Pandemic-driven biotech innovations have revealed a beautiful world of molecular biology filled with abundant promises to cure untreatable diseases. To keep up with the accelerated pace of research, flexible labs will be necessary for our brilliant scientists to access a changing array of instruments as hypotheses emerge and assessments evolve.
An industry buzzword just a few decades ago, flex labs are becoming the norm rather than a luxury. Building technology has kept pace with this trend. Lab owners, designers, and builders now have multiple options for creating flexible labs. The notion of flexibility extends outside of labs because lab footprints must seamlessly grow and shrink to react to a dynamic demand. Adjacent write-up spaces can be designed using the lab modules so they can be easily converted into labs. Labs of the past were housed inside individual rooms. The labs of the future will be very large ballrooms with modular, flexible set-ups. Only a few labs, such as PCR or sterility, will be in a room requiring special ambient conditions. Tomorrow’s lab is a giant ballroom with fully flexible modules and a few small rooms with dedicated functions.
Scientists will continue to innovate newer therapies within the biologics and ATMP sectors. The industry will need many more labs where biological agents can be manipulated safely. The majority of the new labs will be designed to support BSL-2 containment. A good understanding of BMBL and NIH guidelines and intuitive knowledge of containment principles by the architect and mechanical engineer will become a must. While the GMP manufacturing environment has significant infrastructure implications for BSL-2 vs. BSL-1 or non-BSL classifications, a BSL-2 lab is not significantly different from a typical R&D lab. Negative airflows, BSCs, wipeable surfaces, and HVAC systems with HEPA filtration are the basic building blocks of a standard BSL-2 lab. Designing basic labs otherwise does not make sense in today’s biologics and ATMP-heavy environment. These giant ballrooms will be BSL-2 by default, while the small rooms with dedicated functions may have enhancements to accommodate pathogens with higher infectivity.
While the innovation pipeline has been robust, the industry grapples with converting it into commercial products. What works magically at the bench scale often fails at the development scale or, at best, scales up to a limited batch size.
Research and product development comes at an enormous cost to the industry. These costs must be recouped with large-scale commercial sales of the drug product. Unless a promising molecule can be developed for large-scale GMP manufacturing, the therapeutic will not be affordable for most of us. A limited customer base means financial failure as it caps total revenue for the manufacturer. The industry will overcome this challenge by fostering intense research and development collaboration. This collaboration will be intentionally cultivated via facility designs encouraging informal meetings between researchers and developers. Scientists working in these flexible ballrooms will randomly and often cross paths with the engineers working in product development labs in the same building. This diverse community of brilliant minds will push the industry forward by accelerating the pace of commercialization through strong collaboration.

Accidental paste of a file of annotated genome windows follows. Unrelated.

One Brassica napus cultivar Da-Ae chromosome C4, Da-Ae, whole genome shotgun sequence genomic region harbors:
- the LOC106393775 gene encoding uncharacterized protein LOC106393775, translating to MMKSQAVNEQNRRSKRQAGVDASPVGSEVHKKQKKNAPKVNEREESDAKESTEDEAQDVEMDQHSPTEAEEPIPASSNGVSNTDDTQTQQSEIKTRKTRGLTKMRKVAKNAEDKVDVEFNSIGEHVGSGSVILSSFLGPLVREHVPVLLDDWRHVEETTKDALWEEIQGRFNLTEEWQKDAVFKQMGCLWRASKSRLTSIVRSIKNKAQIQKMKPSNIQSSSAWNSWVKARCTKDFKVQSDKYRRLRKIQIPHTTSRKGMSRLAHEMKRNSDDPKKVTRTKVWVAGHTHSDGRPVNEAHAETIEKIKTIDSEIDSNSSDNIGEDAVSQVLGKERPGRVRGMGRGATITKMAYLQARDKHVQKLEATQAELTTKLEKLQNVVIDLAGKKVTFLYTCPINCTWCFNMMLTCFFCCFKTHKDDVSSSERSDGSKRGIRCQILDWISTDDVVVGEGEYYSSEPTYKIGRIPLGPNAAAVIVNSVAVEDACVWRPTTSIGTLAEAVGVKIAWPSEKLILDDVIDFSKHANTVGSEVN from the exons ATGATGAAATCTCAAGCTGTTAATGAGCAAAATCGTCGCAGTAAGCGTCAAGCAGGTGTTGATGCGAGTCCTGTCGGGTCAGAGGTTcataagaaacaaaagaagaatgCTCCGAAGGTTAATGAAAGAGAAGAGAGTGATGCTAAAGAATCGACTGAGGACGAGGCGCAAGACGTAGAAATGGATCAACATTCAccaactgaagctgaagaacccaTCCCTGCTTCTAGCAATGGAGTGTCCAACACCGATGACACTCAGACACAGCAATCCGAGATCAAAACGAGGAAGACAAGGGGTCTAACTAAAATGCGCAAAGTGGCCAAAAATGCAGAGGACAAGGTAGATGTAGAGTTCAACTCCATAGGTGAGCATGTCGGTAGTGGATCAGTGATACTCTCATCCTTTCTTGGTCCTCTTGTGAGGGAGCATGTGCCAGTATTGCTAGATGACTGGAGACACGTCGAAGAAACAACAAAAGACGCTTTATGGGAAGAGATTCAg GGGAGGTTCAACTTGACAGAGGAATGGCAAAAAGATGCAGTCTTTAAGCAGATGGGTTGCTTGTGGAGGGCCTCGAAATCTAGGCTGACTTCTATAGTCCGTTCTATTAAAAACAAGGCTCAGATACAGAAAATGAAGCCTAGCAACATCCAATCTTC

Bioinformatics and robotics are both rapidly growing branches of biomedical technology. In addition, bioinformatics will increase the automation and integration needs of lab instruments. IT infrastructure and data integration platforms will gradually become integral to lab planning. The lab of the future will generate more data and demand more storage, creating security needs. There will be a push for remote monitoring of instruments, forcing platform integration and remote access. Finally, building automation systems will integrate into lab monitoring systems. The future will see groups of scientists and engineers accessing instruments on their phones as they discuss challenges and ideas with each other. This level of seamless collaboration, any place, any time, will transform the pace of commercialization.
With the advancements in the field of robotics, coupled with growing labor costs and shortages of the high-skill workforce, lab equipment will increasingly use robots to perform simple, repetitive tasks previously completed by lab techs. Labs of the near future will have robots performing simple tasks, while scientists will monitor them from outside of the labs on their devices. Scientists will be present in the labs for complex tasks only.
Scientists and engineers are people, first and foremost, who receive energy and inspiration from within and their surroundings. While old labs assumed a closed-off room would be adequate, the lab of the future will create spaces with daylight, soothing colors, and warm and inviting spaces. Scientists and engineers will be invigorated by their creative surroundings that excite minds with inspiring ideas.
Lastly, a need for sustainable labs will grow in importance as more corporations follow through on their green initiatives. Labs have traditionally been energy hogs due to high air changes and the need to maintain strict ambient conditions, housing instruments with significant cooling and heating loads. Bio-safety cabinets, fume hoods, refrigerators, fridges, and incubators will continue to reside in labs, stretching and straining the mechanical systems’ limitations. Engineers, architects, and instrument manufacturers will increase collaboration since reducing these energy demands will be crucial to minimizing the labs’ carbon footprint.
Contact IPS and ask how our experts can align to create a flexible future-proof plan for your new or existing facility.